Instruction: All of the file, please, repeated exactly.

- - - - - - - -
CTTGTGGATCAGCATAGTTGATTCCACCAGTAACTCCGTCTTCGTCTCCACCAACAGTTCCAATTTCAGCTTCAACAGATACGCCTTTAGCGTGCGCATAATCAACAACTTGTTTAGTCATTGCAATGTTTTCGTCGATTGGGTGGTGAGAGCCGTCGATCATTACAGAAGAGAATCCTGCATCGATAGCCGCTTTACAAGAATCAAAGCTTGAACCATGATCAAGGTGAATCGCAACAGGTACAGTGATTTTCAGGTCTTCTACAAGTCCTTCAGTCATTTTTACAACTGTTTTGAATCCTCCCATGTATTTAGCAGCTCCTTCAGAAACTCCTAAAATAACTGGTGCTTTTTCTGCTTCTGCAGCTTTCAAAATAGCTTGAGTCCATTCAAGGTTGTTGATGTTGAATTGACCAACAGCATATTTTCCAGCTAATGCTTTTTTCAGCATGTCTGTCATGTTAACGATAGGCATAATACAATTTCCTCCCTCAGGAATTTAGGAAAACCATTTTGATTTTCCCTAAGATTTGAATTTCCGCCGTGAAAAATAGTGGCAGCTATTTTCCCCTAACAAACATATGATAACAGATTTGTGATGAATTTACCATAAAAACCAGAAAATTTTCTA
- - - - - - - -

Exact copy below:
CTTGTGGATCAGCATAGTTGATTCCACCAGTAACTCCGTCTTCGTCTCCACCAACAGTTCCAATTTCAGCTTCAACAGATACGCCTTTAGCGTGCGCATAATCAACAACTTGTTTAGTCATTGCAATGTTTTCGTCGATTGGGTGGTGAGAGCCGTCGATCATTACAGAAGAGAATCCTGCATCGATAGCCGCTTTACAAGAATCAAAGCTTGAACCATGATCAAGGTGAATCGCAACAGGTACAGTGATTTTCAGGTCTTCTACAAGTCCTTCAGTCATTTTTACAACTGTTTTGAATCCTCCCATGTATTTAGCAGCTCCTTCAGAAACTCCTAAAATAACTGGTGCTTTTTCTGCTTCTGCAGCTTTCAAAATAGCTTGAGTCCATTCAAGGTTGTTGATGTTGAATTGACCAACAGCATATTTTCCAGCTAATGCTTTTTTCAGCATGTCTGTCATGTTAACGATAGGCATAATACAATTTCCTCCCTCAGGAATTTAGGAAAACCATTTTGATTTTCCCTAAGATTTGAATTTCCGCCGTGAAAAATAGTGGCAGCTATTTTCCCCTAACAAACATATGATAACAGATTTGTGATGAATTTACCATAAAAACCAGAAAATTTTCTA